2000 Legislative Wrap-Up: Information Practices
Recent OIP Opinion: Persons Named in Criminal Law Enforcement Investigations
Notes from the Editor
During the 2000 Legislative Session, the Office of Information Practices
(OIP) reviewed over 400 legislative initiatives for their effect
on government information practices. The bills listed below, unless
otherwise noted, passed both houses of the Legislature and were
enacted by the Governor. Some of these new laws will create substantive
changes in information practices in the State
Ten Working Days to Respond
SB 2927 SD1 (signed into law as Act 254) clarifies that agencies
have ten working days from the date of receipt of request by the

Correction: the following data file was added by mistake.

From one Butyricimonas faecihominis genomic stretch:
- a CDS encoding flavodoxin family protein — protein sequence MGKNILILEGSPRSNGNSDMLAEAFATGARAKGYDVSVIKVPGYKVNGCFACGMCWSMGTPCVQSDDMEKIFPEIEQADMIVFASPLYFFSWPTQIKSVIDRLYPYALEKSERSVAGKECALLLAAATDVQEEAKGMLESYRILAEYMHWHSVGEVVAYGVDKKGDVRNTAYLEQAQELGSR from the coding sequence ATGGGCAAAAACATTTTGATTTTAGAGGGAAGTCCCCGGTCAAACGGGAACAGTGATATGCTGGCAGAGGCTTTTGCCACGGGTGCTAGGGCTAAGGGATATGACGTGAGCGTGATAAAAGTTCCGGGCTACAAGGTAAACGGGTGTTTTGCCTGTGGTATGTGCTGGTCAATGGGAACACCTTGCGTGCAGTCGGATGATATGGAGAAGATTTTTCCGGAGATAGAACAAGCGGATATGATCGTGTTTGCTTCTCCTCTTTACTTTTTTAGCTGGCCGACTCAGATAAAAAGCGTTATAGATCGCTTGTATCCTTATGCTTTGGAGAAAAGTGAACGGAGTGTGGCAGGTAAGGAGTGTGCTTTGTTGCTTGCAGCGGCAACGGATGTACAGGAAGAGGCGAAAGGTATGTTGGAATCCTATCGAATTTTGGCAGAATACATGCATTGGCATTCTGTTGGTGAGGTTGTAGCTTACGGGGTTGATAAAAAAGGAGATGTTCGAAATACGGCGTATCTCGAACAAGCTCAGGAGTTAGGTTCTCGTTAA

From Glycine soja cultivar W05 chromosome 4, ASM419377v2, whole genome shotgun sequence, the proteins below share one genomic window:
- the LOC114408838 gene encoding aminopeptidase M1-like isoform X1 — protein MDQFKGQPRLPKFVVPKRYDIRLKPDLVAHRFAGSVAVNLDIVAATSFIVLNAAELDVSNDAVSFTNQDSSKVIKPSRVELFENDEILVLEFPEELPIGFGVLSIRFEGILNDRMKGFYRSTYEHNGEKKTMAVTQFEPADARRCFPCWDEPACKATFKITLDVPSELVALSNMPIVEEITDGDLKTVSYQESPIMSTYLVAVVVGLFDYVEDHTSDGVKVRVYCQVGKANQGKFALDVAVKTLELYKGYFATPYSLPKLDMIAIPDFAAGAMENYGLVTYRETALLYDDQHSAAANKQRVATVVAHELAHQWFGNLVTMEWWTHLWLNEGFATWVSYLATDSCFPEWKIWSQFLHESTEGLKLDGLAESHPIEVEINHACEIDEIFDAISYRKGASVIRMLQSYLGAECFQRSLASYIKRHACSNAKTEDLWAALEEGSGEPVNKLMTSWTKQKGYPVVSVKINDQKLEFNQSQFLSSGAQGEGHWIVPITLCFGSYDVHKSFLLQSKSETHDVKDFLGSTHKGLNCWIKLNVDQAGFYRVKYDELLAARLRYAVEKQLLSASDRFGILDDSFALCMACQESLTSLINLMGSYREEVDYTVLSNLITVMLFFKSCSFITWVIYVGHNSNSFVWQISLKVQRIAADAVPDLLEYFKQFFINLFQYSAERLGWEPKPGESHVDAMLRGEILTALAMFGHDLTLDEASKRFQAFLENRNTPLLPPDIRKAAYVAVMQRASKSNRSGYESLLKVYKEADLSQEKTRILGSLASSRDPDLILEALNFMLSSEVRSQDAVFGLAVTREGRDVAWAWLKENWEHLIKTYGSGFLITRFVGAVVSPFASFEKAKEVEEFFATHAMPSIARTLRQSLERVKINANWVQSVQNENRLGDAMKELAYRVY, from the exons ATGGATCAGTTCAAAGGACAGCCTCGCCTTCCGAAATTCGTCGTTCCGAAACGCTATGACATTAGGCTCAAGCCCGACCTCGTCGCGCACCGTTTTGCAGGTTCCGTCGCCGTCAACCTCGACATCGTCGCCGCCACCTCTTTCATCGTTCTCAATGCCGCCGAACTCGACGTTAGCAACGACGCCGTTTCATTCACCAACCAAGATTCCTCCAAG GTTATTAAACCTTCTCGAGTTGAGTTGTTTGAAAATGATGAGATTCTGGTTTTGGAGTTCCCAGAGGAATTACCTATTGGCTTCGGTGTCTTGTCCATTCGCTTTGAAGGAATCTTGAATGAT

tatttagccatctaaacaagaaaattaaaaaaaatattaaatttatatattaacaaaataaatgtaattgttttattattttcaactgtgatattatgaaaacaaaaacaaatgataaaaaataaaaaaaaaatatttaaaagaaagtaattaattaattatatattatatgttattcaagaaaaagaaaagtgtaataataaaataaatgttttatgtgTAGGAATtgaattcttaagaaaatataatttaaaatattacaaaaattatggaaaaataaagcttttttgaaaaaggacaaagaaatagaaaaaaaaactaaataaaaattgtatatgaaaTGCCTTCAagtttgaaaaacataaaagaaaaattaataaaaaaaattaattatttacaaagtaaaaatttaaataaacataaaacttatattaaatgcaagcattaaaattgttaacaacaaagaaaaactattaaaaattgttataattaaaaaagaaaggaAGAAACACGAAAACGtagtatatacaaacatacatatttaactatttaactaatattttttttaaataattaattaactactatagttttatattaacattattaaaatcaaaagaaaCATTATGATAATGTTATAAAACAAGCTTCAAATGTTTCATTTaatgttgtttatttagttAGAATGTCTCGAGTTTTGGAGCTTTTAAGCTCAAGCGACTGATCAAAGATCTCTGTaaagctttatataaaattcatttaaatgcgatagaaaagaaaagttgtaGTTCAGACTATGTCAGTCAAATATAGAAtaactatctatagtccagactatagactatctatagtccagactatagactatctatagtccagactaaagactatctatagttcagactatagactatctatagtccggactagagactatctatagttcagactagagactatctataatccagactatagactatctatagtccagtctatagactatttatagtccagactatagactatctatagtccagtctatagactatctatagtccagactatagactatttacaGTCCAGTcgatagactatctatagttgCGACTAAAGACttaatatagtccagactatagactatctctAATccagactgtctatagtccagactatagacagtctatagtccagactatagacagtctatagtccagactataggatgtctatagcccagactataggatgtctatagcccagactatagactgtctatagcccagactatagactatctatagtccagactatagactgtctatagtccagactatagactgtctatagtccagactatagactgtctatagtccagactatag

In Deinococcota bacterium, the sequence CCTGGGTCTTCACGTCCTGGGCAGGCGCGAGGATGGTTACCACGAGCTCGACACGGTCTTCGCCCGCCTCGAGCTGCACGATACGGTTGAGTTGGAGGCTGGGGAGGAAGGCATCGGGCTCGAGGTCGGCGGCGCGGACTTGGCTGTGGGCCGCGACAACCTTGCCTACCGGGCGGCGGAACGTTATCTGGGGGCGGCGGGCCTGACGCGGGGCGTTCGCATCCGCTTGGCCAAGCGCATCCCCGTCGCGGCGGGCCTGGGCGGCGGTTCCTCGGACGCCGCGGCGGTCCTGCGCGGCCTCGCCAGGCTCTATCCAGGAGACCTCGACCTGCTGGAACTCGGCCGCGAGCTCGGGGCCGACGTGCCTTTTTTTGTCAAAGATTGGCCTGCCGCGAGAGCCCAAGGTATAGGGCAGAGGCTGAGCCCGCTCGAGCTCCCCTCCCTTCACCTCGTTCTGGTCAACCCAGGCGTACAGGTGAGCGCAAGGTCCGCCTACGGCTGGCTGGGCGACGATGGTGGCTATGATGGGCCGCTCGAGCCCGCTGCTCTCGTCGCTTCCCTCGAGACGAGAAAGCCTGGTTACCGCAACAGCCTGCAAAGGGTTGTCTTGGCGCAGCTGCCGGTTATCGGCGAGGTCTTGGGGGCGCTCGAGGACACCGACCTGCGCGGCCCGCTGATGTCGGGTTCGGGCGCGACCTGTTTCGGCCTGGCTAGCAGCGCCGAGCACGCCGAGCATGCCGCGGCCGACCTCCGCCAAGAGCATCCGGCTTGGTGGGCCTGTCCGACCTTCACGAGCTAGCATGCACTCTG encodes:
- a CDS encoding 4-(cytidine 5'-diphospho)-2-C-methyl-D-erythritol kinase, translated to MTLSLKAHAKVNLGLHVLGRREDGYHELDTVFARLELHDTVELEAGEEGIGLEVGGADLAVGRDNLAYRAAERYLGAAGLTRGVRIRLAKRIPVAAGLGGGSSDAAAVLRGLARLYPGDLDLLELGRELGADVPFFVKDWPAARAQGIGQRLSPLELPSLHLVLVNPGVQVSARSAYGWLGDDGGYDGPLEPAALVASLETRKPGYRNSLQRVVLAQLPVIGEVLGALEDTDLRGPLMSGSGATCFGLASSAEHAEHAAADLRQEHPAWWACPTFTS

agency to respond to a request for personal records under section
State Internet Portal
SB 2838 SD1 HD1 CD1 (Act 292) establishes an oversight committee
to be known as the Access Hawaii Committee to review and approve
the development and operation of an Internet portal for electronic
Reporters of Child Abuse
Under HB 3018 SD1 (Act 248), those persons who are required by law
to report child abuse or neglect may now report to either the Police
Department or the Department of Human Services rather than both.
Working Papers of the Auditor
SB 3045 SD1 HD2 CD1 (Act 275) authorizes the auditor to refuse disclosure
of documents collected and developed in the course of the auditor’s
investigations under a working papers privilege. Limits the scope
of waiver of the privilege only to documents that are disclosed.
Open Meetings by Videoconference
SB 2924 SD1 HD1 (Act 284) assists boards and commissions that are
subject to Chapter 92, HRS, in holding meetings by videoconference
by eliminating a rulemaking requirement.
The 2000 Legislature reconvened for a special session on August